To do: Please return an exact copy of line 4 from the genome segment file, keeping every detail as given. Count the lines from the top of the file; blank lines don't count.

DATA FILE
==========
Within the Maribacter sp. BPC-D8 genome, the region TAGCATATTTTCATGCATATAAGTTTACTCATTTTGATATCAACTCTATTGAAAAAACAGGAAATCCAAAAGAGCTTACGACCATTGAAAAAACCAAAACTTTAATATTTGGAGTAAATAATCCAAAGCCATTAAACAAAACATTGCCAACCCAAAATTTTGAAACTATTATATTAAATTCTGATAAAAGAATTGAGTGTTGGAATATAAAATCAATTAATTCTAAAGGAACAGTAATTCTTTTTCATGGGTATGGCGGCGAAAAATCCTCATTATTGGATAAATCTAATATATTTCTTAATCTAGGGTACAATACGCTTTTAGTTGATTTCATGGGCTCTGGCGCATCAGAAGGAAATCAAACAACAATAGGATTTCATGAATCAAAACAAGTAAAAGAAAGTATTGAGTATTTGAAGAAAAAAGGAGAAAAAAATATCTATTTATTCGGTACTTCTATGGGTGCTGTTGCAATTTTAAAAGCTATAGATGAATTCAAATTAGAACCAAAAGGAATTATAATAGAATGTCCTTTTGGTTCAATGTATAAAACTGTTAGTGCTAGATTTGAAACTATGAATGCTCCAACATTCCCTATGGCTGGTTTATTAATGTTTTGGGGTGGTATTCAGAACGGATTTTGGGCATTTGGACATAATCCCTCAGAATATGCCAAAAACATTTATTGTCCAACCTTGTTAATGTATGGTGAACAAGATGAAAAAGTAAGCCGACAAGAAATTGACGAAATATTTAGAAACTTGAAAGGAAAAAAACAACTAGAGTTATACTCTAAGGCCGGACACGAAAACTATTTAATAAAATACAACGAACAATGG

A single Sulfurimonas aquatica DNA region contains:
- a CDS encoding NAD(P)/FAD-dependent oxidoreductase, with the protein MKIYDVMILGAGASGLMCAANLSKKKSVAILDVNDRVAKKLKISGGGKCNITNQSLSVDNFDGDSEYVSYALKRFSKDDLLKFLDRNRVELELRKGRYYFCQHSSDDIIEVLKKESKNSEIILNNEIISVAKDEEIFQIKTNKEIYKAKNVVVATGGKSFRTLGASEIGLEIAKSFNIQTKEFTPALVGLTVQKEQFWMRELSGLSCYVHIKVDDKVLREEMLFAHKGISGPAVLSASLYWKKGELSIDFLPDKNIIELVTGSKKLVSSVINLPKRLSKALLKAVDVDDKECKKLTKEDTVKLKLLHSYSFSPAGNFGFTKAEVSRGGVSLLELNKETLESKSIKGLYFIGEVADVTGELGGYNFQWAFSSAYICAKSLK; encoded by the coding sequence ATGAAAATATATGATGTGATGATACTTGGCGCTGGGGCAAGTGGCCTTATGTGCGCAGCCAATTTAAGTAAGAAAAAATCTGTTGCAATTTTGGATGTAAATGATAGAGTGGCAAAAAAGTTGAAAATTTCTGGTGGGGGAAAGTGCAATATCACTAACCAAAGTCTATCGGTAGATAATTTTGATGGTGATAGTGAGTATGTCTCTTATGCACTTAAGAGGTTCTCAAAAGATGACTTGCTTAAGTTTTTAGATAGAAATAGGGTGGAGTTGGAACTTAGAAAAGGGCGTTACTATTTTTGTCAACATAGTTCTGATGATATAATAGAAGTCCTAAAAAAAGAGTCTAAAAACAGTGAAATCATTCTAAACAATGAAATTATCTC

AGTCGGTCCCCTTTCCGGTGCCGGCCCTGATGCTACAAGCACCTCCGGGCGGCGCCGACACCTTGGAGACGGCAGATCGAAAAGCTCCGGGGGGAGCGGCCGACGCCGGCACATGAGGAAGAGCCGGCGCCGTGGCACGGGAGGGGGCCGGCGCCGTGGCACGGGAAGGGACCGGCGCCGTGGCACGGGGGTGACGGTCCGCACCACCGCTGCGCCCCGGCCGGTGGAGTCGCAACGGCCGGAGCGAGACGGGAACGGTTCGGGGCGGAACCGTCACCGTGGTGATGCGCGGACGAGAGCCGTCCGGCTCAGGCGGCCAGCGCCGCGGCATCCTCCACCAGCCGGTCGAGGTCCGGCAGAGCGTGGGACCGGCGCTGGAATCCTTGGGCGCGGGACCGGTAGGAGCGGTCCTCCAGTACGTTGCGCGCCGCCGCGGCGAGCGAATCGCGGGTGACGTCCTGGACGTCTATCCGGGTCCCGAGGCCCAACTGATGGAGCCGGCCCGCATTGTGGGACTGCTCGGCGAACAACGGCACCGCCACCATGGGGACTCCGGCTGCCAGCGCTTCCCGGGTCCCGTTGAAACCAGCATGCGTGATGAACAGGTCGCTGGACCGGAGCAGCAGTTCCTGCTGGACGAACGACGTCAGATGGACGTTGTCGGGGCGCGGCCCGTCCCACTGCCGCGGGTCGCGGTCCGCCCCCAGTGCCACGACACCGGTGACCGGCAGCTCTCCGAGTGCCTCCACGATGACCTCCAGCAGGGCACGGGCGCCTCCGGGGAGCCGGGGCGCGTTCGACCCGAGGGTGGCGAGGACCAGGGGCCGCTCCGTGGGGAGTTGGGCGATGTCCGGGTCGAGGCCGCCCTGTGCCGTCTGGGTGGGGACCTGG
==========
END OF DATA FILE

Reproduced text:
AGTCGGTCCCCTTTCCGGTGCCGGCCCTGATGCTACAAGCACCTCCGGGCGGCGCCGACACCTTGGAGACGGCAGATCGAAAAGCTCCGGGGGGAGCGGCCGACGCCGGCACATGAGGAAGAGCCGGCGCCGTGGCACGGGAGGGGGCCGGCGCCGTGGCACGGGAAGGGACCGGCGCCGTGGCACGGGGGTGACGGTCCGCACCACCGCTGCGCCCCGGCCGGTGGAGTCGCAACGGCCGGAGCGAGACGGGAACGGTTCGGGGCGGAACCGTCACCGTGGTGATGCGCGGACGAGAGCCGTCCGGCTCAGGCGGCCAGCGCCGCGGCATCCTCCACCAGCCGGTCGAGGTCCGGCAGAGCGTGGGACCGGCGCTGGAATCCTTGGGCGCGGGACCGGTAGGAGCGGTCCTCCAGTACGTTGCGCGCCGCCGCGGCGAGCGAATCGCGGGTGACGTCCTGGACGTCTATCCGGGTCCCGAGGCCCAACTGATGGAGCCGGCCCGCATTGTGGGACTGCTCGGCGAACAACGGCACCGCCACCATGGGGACTCCGGCTGCCAGCGCTTCCCGGGTCCCGTTGAAACCAGCATGCGTGATGAACAGGTCGCTGGACCGGAGCAGCAGTTCCTGCTGGACGAACGACGTCAGATGGACGTTGTCGGGGCGCGGCCCGTCCCACTGCCGCGGGTCGCGGTCCGCCCCCAGTGCCACGACACCGGTGACCGGCAGCTCTCCGAGTGCCTCCACGATGACCTCCAGCAGGGCACGGGCGCCTCCGGGGAGCCGGGGCGCGTTCGACCCGAGGGTGGCGAGGACCAGGGGCCGCTCCGTGGGGAGTTGGGCGATGTCCGGGTCGAGGCCGCCCTGTGCCGTCTGGGTGGGGACCTGG